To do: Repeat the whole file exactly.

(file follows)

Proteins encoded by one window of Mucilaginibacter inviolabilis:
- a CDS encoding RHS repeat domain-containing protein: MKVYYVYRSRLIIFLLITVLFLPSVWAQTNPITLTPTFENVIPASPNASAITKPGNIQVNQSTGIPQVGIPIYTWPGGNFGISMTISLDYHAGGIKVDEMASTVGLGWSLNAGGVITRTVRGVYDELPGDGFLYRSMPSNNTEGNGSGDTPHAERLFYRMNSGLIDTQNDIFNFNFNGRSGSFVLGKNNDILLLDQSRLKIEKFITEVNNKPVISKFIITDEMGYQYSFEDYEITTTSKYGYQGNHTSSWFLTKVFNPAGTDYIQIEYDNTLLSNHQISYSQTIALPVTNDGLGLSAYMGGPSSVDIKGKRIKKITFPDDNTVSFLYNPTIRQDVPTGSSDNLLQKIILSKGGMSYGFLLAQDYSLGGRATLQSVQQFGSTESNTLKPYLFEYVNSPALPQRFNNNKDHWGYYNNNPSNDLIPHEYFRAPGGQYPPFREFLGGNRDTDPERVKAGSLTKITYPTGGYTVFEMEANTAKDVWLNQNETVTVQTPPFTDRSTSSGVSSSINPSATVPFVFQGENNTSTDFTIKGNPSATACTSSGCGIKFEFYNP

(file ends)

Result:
Proteins encoded by one window of Mucilaginibacter inviolabilis:
- a CDS encoding RHS repeat domain-containing protein: MKVYYVYRSRLIIFLLITVLFLPSVWAQTNPITLTPTFENVIPASPNASAITKPGNIQVNQSTGIPQVGIPIYTWPGGNFGISMTISLDYHAGGIKVDEMASTVGLGWSLNAGGVITRTVRGVYDELPGDGFLYRSMPSNNTEGNGSGDTPHAERLFYRMNSGLIDTQNDIFNFNFNGRSGSFVLGKNNDILLLDQSRLKIEKFITEVNNKPVISKFIITDEMGYQYSFEDYEITTTSKYGYQGNHTSSWFLTKVFNPAGTDYIQIEYDNTLLSNHQISYSQTIALPVTNDGLGLSAYMGGPSSVDIKGKRIKKITFPDDNTVSFLYNPTIRQDVPTGSSDNLLQKIILSKGGMSYGFLLAQDYSLGGRATLQSVQQFGSTESNTLKPYLFEYVNSPALPQRFNNNKDHWGYYNNNPSNDLIPHEYFRAPGGQYPPFREFLGGNRDTDPERVKAGSLTKITYPTGGYTVFEMEANTAKDVWLNQNETVTVQTPPFTDRSTSSGVSSSINPSATVPFVFQGENNTSTDFTIKGNPSATACTSSGCGIKFEFYNP